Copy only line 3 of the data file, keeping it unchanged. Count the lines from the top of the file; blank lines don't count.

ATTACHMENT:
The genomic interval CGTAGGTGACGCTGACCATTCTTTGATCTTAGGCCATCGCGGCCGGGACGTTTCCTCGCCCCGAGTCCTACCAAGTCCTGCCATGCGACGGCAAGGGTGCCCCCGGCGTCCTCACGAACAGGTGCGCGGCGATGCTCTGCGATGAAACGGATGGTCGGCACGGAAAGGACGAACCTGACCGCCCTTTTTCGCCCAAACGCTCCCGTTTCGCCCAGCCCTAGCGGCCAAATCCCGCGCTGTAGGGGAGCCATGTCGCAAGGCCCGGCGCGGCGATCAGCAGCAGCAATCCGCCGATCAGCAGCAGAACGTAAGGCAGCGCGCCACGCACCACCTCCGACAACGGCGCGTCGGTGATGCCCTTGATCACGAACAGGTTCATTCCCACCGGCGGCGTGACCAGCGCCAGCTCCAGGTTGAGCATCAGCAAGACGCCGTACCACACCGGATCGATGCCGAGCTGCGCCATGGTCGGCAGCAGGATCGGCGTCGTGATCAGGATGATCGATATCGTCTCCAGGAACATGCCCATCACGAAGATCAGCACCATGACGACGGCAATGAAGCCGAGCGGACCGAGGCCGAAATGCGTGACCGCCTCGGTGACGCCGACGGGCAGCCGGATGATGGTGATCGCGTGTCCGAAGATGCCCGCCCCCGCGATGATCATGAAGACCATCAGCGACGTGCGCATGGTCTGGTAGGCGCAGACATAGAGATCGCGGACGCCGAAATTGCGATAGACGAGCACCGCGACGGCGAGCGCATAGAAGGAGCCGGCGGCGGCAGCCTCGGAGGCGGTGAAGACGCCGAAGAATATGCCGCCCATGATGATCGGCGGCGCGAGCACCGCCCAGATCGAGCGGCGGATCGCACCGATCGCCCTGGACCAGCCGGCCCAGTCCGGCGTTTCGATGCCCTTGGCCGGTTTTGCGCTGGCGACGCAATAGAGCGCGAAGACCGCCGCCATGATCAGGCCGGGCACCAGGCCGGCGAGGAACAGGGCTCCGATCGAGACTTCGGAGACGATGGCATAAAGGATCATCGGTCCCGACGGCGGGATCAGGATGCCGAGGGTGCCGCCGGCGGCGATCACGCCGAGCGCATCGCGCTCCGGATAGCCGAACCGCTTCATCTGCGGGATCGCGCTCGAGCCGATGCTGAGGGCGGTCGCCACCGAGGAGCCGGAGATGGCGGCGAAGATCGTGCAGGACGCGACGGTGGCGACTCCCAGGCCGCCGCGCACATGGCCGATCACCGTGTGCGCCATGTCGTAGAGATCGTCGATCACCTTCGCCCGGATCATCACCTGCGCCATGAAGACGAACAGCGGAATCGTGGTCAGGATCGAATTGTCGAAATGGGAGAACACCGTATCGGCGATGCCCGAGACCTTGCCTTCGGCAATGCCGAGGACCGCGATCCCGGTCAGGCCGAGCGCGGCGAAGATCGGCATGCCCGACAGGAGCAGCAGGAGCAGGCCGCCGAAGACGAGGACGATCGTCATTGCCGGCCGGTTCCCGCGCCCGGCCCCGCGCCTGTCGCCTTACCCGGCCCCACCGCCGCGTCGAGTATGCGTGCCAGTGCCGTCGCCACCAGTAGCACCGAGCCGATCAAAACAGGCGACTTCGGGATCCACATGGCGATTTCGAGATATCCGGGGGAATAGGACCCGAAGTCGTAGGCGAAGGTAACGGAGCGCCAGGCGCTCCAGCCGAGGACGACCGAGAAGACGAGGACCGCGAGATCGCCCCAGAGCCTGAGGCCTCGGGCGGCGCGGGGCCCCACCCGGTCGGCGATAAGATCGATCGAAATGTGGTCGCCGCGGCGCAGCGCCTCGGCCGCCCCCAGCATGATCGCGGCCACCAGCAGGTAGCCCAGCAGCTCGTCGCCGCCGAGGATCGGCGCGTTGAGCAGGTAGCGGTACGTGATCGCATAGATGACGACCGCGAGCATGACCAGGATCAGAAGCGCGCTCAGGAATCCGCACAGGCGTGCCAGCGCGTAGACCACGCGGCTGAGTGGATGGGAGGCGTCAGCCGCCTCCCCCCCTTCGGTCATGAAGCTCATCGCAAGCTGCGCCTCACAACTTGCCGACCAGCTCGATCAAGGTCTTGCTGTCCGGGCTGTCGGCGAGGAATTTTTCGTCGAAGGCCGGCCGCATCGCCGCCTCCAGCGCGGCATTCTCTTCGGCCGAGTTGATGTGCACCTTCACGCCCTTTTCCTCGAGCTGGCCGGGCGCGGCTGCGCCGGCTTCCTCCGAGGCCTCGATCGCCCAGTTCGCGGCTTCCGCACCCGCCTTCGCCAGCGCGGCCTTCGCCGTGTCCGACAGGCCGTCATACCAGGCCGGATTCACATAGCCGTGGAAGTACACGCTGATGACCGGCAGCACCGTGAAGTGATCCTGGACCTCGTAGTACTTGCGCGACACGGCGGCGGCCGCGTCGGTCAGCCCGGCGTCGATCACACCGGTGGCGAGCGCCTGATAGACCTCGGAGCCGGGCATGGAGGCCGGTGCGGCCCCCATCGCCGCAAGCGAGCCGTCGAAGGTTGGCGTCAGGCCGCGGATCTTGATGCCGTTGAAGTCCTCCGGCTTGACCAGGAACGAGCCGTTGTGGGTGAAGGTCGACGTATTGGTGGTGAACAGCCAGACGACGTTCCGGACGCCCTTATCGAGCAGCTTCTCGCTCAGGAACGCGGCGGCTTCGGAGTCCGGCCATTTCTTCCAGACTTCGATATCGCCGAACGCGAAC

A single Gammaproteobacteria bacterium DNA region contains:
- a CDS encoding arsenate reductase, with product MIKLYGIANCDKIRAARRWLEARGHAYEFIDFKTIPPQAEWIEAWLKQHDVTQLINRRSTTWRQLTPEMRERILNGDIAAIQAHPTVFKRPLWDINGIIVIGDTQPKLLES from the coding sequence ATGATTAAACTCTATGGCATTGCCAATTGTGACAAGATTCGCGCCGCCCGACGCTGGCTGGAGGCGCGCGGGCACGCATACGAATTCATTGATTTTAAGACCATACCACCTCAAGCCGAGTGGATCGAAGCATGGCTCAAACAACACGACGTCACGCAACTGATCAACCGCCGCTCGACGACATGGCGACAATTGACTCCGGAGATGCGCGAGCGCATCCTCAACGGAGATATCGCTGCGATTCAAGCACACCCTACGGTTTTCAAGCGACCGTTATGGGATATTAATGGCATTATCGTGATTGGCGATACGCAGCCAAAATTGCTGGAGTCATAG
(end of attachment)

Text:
- a CDS encoding arsenate reductase, with product MIKLYGIANCDKIRAARRWLEARGHAYEFIDFKTIPPQAEWIEAWLKQHDVTQLINRRSTTWRQLTPEMRERILNGDIAAIQAHPTVFKRPLWDINGIIVIGDTQPKLLES from the coding sequence ATGATTAAACTCTATGGCATTGCCAATTGTGACAAGATTCGCGCCGCCCGACGCTGGCTGGAGGCGCGCGGGCACGCATACGAATTCATTGATTTTAAGACCATACCACCTCAAGCCGAGTGGATCGAAGCATGGCTCAAACAACACGACGTCACGCAACTGATCAACCGCCGCTCGACGACATGGCGACAATTGACTCCGGAGATGCGCGAGCGCATCCTCAACGGAGATATCGCTGCGATTCAAGCACACCCTACGGTTTTCAAGCGACCGTTATGGGATATTAATGGCATTATCGTGATTGGCGATACGCAGCCAAAATTGCTGGAGTCATAG